History Career Talk
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History Career Talk

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Career Talk for History PGRs

Career Talk for History PGRs

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  • TB and SK
  • TB
  • TB The first is really about thinking about yourself…mainly about the types of skills and expert knowledge that you have developed during your PhD. Begin to identify and articulate these skills/this knowledge. Think about the activities that you need to get involved in to maximise your chances of securing a position that is right for you. Many people think that a PhD is enough in itself but that it is not so. Both academic employers and employers in a wider context like a broad range of skills and expertise.
  • SK
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  • SK
  • SK
  • CALUM Two other skills that are imperative for a successful career are networking and managerial skills. Although networking has sycophantic connotations, it will ultimately prove useful. If you talk to others you will be able to get a lot of information you might not otherwise have, eg when that prime job is to be adverstised, what is the best time to submit that grant/paper eg everyone tries to get their paper accepted by the end of the year so there is more competition in December, what your competitors are doing. If you leave a good impression, people will remember you when it comes to thinking of potential seminar speakers (more exposure), lab to which they send their good PhD students as postdocs (good staff), potential collaborator (more papers). Suggest – start networking – fill in details on page will pass around so can network & support each other from today To have a successful lab you need to be a successful manager, getting the best out of your staff so that they generate good papers for you and spread the word that yours is a good lab to work in. You’ll be managing a variety of people at several different levels, which will detract from you doing your own benchwork. BUT, you are your own best resource at the beginning, so you need to be able to continue researching without ignoring your staff! Coffee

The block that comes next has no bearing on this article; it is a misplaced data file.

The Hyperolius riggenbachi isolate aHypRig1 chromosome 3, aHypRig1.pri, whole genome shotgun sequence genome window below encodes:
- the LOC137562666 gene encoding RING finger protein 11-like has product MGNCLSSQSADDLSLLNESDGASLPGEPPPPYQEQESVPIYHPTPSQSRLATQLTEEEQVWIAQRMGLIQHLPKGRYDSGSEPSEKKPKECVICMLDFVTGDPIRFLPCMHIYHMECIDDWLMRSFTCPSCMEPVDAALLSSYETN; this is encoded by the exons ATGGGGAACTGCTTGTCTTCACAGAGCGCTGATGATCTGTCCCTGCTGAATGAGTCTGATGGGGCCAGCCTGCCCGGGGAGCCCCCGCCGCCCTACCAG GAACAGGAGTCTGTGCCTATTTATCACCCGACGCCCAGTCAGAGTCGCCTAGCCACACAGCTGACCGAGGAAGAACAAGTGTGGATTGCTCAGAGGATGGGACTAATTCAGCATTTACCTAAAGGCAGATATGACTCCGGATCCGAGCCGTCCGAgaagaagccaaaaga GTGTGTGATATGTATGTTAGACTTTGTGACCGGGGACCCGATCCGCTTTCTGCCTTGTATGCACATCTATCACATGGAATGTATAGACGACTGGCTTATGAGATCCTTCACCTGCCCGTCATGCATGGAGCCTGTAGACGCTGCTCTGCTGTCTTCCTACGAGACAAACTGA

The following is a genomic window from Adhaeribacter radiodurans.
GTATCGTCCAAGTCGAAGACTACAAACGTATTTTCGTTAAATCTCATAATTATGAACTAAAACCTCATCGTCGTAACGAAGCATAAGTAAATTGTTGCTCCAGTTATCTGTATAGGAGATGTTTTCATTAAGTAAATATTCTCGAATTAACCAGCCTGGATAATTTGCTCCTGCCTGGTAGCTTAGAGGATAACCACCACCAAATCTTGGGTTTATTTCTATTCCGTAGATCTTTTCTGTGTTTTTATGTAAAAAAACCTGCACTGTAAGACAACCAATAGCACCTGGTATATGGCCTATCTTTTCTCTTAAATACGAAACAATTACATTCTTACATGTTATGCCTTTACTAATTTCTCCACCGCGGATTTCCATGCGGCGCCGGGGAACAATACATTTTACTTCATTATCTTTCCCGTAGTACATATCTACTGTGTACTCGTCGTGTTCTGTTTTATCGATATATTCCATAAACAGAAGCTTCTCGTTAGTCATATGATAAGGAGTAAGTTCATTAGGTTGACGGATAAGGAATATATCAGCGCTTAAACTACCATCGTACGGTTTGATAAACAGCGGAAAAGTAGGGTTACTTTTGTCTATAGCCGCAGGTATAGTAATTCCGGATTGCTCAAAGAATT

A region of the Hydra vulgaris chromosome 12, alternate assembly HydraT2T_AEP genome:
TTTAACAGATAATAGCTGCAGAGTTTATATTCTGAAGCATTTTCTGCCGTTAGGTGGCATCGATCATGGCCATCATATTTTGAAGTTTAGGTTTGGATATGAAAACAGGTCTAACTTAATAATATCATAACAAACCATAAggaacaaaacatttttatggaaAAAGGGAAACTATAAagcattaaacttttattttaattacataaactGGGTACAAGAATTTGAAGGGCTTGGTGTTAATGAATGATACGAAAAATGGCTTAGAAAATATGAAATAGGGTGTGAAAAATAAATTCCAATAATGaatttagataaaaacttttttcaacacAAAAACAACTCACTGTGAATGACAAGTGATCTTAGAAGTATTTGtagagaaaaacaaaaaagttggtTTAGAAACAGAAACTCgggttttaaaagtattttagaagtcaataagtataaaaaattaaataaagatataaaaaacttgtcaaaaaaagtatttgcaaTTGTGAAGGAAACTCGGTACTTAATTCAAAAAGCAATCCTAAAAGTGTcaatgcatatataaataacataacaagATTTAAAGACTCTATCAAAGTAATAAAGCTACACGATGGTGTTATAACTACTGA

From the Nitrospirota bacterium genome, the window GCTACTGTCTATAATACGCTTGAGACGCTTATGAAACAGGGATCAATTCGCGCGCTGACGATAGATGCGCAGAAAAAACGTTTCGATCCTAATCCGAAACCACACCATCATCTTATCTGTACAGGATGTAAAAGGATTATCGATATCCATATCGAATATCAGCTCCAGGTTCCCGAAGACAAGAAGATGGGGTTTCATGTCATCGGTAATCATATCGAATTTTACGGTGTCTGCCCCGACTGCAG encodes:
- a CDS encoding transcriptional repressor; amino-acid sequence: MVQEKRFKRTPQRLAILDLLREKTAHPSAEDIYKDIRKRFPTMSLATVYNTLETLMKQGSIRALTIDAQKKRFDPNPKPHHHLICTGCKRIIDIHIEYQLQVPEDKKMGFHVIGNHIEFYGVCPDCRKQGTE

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History Career Talk History Career Talk Presentation Transcript

  • Thinking about your career? History Postgraduate Researchers Dr. Tracy Bussoli Careers Consultant for Researchers Dr. Rhodri Hayward
  • What will we cover?
    • A bit about career planning
    • Academic Careers and funding–Rhodri Hayward
    • Alternative Careers
  • Current Career Climate
    • Disintegration of old work models (globalisation, recession, changing markets etc.)